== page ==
Sleep paralysis happens while being consciously aware of your surroundings, but unable to move your body parts. It makes you wonder if you’re really awake or if you’re still just dreaming. This sleep paralysis lasts from a few seconds to a few minutes. Fortunately, it does not cause physical harm to the body, but it’s a very strange feeling.
As we fall asleep in normal situations, our body becomes deeply relaxed while our minds concurrently become less aware. However, when sleep paralysis occurs, our mind still remains aware while, the body achieves an involuntary state of relaxation, which causes panic.
Even though this phenomenon is rare, about 8 percent of people experience this on a regular basis. In fact, the ones that are most prone to it, are individuals with mental disorders, like anxiety and depression.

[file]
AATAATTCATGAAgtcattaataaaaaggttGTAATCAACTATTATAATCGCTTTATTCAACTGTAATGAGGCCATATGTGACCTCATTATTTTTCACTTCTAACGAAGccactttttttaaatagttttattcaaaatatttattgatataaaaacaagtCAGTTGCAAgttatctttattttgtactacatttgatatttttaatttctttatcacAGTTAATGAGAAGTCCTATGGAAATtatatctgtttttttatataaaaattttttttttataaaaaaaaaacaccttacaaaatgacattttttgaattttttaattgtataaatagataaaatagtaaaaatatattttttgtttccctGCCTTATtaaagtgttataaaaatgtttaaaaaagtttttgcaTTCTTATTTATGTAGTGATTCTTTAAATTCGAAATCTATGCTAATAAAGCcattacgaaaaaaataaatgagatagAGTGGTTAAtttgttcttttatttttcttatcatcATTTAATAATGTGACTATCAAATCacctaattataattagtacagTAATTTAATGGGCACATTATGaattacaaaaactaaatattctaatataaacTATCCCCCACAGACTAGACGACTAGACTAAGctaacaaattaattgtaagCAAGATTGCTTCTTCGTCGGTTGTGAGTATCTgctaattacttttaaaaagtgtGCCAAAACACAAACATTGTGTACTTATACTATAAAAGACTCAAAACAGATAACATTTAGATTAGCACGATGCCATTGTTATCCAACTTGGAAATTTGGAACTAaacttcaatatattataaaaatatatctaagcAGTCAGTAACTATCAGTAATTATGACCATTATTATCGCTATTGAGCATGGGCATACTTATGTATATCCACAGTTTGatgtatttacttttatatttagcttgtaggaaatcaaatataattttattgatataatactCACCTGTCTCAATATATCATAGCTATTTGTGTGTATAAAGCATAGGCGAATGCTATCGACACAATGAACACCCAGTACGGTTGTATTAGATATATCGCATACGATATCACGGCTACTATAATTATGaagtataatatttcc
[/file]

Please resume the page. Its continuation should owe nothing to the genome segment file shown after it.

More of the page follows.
Here are the main risk factors of sleep paralysis:
- Sleeping on your back
- Mental conditions, like stress or bipolar disorder
- Substance abuse
- Not getting enough sleep
- Sleep problems like narcolepsy or nocturnal leg cramps
- Frequent changes in sleeping patterns
- Certain types of medication, such as ADHD
The most common symptoms of sleep paralysis:
When experiencing sleep paralysis, you are unable to move any part of your body or speak for a few seconds or even several minutes. Additionally, you may experience pressure in the chest, difficulties breathing, headaches, muscle pains, hallucinations, and sensations that lead to fear and panic.
Sleep paralysis, by itself, is not treated as a medical disorder, so there is generally no prescribed treatment. However, if this happens frequently, your specialist might treat the following underlying conditions.
- Implementation of a better sleeping schedule
- Treatment of any underlying sleep disorders
- Psychological counseling
- Referral to a sleep specialist
- Sleeping aids
Additionally, you will benefit a lot if you avoid the consumption of alcohol, drugs, caffeine, and nicotine, as well as from sleeping in a bedroom with no electronic devices.